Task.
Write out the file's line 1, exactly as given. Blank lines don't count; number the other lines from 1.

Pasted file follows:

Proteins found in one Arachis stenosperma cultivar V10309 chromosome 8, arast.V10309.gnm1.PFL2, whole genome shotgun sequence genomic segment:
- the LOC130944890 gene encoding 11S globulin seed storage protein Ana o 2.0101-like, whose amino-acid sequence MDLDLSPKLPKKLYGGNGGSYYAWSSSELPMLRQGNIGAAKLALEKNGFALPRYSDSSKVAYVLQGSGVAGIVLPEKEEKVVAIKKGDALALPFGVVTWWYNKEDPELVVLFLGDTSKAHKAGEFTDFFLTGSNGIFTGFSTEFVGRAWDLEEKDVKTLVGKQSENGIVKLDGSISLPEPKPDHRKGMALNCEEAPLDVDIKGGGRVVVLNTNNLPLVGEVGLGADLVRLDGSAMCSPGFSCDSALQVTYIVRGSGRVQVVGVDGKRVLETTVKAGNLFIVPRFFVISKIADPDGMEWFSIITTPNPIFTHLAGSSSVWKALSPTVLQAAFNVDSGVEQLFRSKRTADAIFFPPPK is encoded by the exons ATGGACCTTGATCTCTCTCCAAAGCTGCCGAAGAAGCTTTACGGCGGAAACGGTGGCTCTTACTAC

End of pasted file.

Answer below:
Proteins found in one Arachis stenosperma cultivar V10309 chromosome 8, arast.V10309.gnm1.PFL2, whole genome shotgun sequence genomic segment: